Luxury

Everything we know about the Hermès and Mason Rothschild legal tussle

A year ago, the French luxury house sued the MetaBirkins creator. Today, the case carries on.
article cover

Hermès

· 3 min read

Stay up to date on the retail industry

All the news and insights retail pros need to know, all in one newsletter. Join over 180,000 retail professionals by subscribing today.

Who hasn’t at some point wanted to own the coveted Hermès Birkin bag? We know we have. But the problem is its whopping price tag (can run up to tens or even hundreds of thousands of $$). Moreover, the luxury bags are also difficult to acquire in the first place as the waitlist for the item can often be years long.

The legal angle

Well, a little over a year ago, NFT designer Mason Rothschild devised a workaround by dropping NFTs resembling the Birkin bags. The digital furry renditions of the bags that he called “MetaBirkins” sold for ~$42,000 online. Except, this did not sit well with Hermès, which then slammed the creator with a lawsuit claiming the product “simply rips off Hermès’ famous Birkin trademark by adding the generic prefix ‘meta.’”

“I am not creating or selling fake Birkin bags. I’ve made artworks that depict imaginary, fur-covered Birkin bags,” Rothschild previously said in an online statement responding to the suit. “I won’t be intimidated.”

And he has stood by that, which led to a ruling on Dec. 30, wherein a US district judge declared a trial date for the end of this month.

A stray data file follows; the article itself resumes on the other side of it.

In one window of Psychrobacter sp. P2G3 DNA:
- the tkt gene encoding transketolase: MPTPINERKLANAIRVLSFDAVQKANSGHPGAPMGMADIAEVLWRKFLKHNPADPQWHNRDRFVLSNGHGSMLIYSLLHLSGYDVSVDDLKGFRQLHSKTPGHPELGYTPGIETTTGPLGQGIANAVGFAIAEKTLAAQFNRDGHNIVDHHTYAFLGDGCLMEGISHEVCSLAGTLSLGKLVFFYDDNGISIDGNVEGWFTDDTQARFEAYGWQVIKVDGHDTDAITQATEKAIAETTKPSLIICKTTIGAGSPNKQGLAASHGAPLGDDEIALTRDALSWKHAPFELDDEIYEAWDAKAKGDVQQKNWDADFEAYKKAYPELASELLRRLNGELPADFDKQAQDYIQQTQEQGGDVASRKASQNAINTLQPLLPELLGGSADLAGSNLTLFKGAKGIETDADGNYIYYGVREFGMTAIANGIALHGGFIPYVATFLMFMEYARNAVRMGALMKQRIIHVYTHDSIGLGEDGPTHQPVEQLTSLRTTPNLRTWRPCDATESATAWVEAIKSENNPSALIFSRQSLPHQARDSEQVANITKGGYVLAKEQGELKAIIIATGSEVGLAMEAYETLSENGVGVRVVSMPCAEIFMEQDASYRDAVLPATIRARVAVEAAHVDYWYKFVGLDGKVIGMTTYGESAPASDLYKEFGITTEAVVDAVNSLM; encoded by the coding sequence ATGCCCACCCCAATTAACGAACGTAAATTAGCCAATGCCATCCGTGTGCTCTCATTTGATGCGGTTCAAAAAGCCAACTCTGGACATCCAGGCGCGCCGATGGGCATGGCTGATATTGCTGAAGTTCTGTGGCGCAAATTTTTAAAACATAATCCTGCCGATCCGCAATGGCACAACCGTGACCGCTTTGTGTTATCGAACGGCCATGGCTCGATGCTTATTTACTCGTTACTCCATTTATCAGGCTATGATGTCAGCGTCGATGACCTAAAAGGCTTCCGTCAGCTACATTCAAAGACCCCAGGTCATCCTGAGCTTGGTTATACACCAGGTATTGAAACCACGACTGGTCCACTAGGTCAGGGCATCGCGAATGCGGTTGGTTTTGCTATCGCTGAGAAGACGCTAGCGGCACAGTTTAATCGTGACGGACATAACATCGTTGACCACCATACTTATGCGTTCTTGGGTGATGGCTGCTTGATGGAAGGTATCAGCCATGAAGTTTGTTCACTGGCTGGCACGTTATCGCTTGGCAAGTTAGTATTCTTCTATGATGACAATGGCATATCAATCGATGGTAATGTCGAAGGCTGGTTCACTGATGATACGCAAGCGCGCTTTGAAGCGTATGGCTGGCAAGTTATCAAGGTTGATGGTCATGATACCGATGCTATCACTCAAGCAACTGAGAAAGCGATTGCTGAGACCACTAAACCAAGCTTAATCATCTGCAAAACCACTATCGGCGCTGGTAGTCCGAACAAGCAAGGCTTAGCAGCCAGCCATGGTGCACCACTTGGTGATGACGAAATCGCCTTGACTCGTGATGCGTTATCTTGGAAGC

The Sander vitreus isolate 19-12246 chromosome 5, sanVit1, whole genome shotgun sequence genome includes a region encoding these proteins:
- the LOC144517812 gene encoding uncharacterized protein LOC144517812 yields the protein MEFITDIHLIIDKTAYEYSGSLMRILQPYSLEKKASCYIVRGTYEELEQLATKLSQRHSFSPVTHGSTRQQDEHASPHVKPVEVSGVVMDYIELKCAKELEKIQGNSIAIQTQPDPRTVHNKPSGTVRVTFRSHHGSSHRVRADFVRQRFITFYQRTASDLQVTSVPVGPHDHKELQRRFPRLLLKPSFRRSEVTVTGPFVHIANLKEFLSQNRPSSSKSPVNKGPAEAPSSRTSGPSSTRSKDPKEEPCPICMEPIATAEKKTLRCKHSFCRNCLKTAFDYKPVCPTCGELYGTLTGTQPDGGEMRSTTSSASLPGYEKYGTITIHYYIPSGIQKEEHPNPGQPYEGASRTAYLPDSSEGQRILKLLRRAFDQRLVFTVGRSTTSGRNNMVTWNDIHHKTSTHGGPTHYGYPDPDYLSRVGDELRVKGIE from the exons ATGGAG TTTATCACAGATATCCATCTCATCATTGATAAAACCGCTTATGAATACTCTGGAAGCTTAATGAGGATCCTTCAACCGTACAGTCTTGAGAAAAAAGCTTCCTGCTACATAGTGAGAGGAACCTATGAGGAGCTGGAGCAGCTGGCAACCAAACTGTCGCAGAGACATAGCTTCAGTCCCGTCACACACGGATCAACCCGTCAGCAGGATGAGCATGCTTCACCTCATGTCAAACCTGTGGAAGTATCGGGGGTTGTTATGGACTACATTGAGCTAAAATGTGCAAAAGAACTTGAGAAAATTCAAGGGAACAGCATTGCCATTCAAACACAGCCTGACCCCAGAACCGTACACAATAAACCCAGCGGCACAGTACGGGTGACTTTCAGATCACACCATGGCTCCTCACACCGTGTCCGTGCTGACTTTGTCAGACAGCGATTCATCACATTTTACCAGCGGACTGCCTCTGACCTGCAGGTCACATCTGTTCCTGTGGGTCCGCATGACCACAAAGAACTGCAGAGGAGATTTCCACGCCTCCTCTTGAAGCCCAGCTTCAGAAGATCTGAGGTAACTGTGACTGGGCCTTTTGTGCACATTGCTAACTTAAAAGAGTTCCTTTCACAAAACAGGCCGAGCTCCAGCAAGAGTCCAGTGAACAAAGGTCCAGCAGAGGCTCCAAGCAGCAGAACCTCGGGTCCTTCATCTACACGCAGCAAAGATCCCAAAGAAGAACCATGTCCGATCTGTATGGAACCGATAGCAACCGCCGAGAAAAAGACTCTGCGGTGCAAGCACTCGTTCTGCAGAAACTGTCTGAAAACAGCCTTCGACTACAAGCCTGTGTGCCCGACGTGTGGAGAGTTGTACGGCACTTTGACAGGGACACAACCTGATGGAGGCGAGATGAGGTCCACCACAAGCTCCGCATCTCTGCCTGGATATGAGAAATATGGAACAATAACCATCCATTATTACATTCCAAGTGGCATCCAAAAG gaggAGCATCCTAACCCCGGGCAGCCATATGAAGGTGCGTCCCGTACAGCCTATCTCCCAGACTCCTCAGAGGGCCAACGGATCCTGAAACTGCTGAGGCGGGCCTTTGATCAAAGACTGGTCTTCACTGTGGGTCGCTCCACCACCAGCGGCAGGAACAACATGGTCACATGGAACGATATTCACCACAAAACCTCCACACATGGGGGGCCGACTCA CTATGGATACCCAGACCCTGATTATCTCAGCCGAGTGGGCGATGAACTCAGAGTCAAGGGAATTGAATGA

But why should you care?

The high-profile case has raised eyebrows—not just because it’s Hermès, but also because the results of the case could help determine what counts as intellectual property as the world of Web3 and metaverse continues to expand.

Hermès alleges that Rothschild has simply created a kind of knockoff version of its bag. “Although a digital image connected to an NFT may reflect some artistic creativity, just as a T-shirt or a greeting card may reflect some artistic creativity, the title of ‘artist’ does not confer a license to use an equivalent to the famous Birkin trademark in a manner calculated to mislead consumers and undermine the ability of that mark to identify Hermès as the unique source of goods sold under the Birkin mark,” the company said in its complaint.

On the other hand, Rothschild and his legal team claim that the NFTs classify as “art” and hence should be protected under the First Amendment.

“MetaBirkins describes what the images [show] and also that there’s no claim ever made by Mason that Hermès was the author or the creator of MetaBirkins,” Rothschild’s attorney, Christopher J. Sprigman, told WWD. “So given what discovery shows, the First Amendment should protect Mason’s art, Mason’s artistic speech against Hermès’ trademark claims. You know, artists have a right under the First Amendment to describe, to comment on what’s around them.”

Which argument is the court most likely to buy? Well, we know we will be watching to find out.—JS

Stay up to date on the retail industry

All the news and insights retail pros need to know, all in one newsletter. Join over 180,000 retail professionals by subscribing today.